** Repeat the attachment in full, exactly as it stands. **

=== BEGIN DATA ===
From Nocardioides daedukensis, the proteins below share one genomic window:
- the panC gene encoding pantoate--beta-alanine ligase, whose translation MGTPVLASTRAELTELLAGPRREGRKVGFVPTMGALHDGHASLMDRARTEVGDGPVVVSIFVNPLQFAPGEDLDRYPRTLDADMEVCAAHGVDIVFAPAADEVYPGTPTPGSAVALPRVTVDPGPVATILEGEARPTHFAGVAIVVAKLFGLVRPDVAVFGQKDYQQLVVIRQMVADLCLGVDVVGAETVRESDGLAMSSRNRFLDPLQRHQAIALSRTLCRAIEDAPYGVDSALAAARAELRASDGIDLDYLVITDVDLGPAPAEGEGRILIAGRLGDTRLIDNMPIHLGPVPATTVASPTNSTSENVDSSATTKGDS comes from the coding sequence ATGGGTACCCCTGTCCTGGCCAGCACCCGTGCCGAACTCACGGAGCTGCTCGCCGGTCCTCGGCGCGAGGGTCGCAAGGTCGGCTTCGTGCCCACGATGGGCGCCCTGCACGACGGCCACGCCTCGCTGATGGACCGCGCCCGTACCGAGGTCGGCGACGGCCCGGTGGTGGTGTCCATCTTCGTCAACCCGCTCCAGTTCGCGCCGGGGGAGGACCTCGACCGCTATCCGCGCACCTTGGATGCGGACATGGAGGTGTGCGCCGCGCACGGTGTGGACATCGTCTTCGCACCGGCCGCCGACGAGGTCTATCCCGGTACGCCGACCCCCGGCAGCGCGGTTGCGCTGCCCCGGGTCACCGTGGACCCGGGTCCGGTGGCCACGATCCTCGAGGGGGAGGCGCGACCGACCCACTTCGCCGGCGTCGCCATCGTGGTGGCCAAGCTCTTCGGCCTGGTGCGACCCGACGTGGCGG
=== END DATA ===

From Nocardioides daedukensis, the proteins below share one genomic window:
- the panC gene encoding pantoate--beta-alanine ligase, whose translation MGTPVLASTRAELTELLAGPRREGRKVGFVPTMGALHDGHASLMDRARTEVGDGPVVVSIFVNPLQFAPGEDLDRYPRTLDADMEVCAAHGVDIVFAPAADEVYPGTPTPGSAVALPRVTVDPGPVATILEGEARPTHFAGVAIVVAKLFGLVRPDVAVFGQKDYQQLVVIRQMVADLCLGVDVVGAETVRESDGLAMSSRNRFLDPLQRHQAIALSRTLCRAIEDAPYGVDSALAAARAELRASDGIDLDYLVITDVDLGPAPAEGEGRILIAGRLGDTRLIDNMPIHLGPVPATTVASPTNSTSENVDSSATTKGDS comes from the coding sequence ATGGGTACCCCTGTCCTGGCCAGCACCCGTGCCGAACTCACGGAGCTGCTCGCCGGTCCTCGGCGCGAGGGTCGCAAGGTCGGCTTCGTGCCCACGATGGGCGCCCTGCACGACGGCCACGCCTCGCTGATGGACCGCGCCCGTACCGAGGTCGGCGACGGCCCGGTGGTGGTGTCCATCTTCGTCAACCCGCTCCAGTTCGCGCCGGGGGAGGACCTCGACCGCTATCCGCGCACCTTGGATGCGGACATGGAGGTGTGCGCCGCGCACGGTGTGGACATCGTCTTCGCACCGGCCGCCGACGAGGTCTATCCCGGTACGCCGACCCCCGGCAGCGCGGTTGCGCTGCCCCGGGTCACCGTGGACCCGGGTCCGGTGGCCACGATCCTCGAGGGGGAGGCGCGACCGACCCACTTCGCCGGCGTCGCCATCGTGGTGGCCAAGCTCTTCGGCCTGGTGCGACCCGACGTGGCGG